Hillsborough County's civil service system helps keep politics out of hiring and firing decisions and gives county employees a formal process for contesting any disciplinary action. But the system also has an archaic side that can keep workers from reaching their potential while making it more difficult for the county to attract the talent it needs in this fast-changing economy. A reform effort by Tax Collector Doug Belden deserves a serious look.
Belden wants to examine whether the 21 separate county agencies covered by civil service should have the option of peeling away some workplace rules. While the proposal is still in the formative stage, Belden said the rules are too restrictive when it comes to classifying jobs and establishing pay scales. County Clerk of Courts Pat Frank agrees. She and Belden say the rules that establish job descriptions and pay are cumbersome and not reflective of the experience, skill sets and job responsibilities that employees must have in today's market. The two elected officials and County Administrator Mike Merrill have begun discussing possible changes.
It's important to be clear about what's not being proposed. Nobody wants to weaken the grievance procedure, cut pay or benefits, or change the process for performance reviews. And civil service still would play an overarching role, operating a centralized jobs bank and testing center for available county jobs. The focus here is on eliminating the many job classifications that have become meaningless in the modern workplace, replacing them with job descriptions that more accurately describe the work and the technical abilities that county employers need. These officials also want the civil service system to speed the process for hiring. Delays have resulted in internal and outside candidates for new jobs being lured away by other employers.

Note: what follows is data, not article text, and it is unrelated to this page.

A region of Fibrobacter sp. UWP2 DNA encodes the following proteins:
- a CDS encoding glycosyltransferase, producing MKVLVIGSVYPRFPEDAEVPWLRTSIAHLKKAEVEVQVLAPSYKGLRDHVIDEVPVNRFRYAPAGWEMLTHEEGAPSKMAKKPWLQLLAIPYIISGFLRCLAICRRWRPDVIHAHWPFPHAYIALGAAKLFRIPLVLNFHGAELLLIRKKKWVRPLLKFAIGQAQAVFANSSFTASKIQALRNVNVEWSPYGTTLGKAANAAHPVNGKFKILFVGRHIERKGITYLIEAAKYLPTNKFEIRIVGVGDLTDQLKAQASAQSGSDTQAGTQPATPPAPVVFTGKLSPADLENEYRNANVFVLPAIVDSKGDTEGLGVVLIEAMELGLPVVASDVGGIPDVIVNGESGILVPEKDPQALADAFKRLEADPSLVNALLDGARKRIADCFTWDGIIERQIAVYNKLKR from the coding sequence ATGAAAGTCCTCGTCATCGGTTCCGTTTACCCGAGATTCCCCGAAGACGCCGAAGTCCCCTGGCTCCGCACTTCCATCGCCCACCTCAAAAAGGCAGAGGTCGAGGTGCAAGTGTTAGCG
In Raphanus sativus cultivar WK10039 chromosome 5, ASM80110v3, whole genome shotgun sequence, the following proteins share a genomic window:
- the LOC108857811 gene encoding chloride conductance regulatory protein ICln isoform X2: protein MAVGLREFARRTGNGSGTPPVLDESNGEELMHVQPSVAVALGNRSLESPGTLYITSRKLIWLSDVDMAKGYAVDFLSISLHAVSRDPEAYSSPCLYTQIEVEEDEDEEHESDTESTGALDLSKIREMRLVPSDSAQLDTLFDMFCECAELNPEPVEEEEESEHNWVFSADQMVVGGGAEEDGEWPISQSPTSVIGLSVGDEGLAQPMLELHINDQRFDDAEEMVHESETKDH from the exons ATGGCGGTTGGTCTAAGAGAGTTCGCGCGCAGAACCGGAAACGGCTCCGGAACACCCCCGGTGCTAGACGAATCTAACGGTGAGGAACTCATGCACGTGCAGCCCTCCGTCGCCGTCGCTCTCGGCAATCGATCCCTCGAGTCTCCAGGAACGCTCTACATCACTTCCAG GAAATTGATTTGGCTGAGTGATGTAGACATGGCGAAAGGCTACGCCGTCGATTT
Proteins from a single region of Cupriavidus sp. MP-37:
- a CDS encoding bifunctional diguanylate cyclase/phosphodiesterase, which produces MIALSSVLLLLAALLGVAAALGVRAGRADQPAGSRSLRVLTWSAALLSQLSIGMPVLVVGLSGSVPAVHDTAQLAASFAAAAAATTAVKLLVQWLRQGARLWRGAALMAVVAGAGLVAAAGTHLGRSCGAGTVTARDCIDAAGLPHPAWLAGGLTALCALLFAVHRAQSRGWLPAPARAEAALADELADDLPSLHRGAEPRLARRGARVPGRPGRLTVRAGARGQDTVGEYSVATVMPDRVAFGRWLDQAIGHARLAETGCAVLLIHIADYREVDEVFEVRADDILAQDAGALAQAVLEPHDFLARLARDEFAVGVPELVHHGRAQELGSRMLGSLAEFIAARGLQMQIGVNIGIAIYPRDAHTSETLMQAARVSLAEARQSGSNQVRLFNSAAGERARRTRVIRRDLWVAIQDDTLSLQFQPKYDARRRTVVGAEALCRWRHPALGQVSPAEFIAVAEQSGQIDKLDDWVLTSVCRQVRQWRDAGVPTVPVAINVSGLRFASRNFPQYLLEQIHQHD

Civil service has a legitimate role in ensuring that applicants for jobs in local government get a fair shake, and in protecting staff in this political environment from retribution. But workplace rules also need to recognize that the office environment has changed, and that employees are taking on duties that don't fit neatly within the confines of old job descriptions. Belden and Frank say they have no intention of acting rashly, or of moving to gut civil service. That's the right attitude. The county should explore this idea with the goal of preserving the purpose of civil service while making it more productive for employees, the agencies and taxpayers.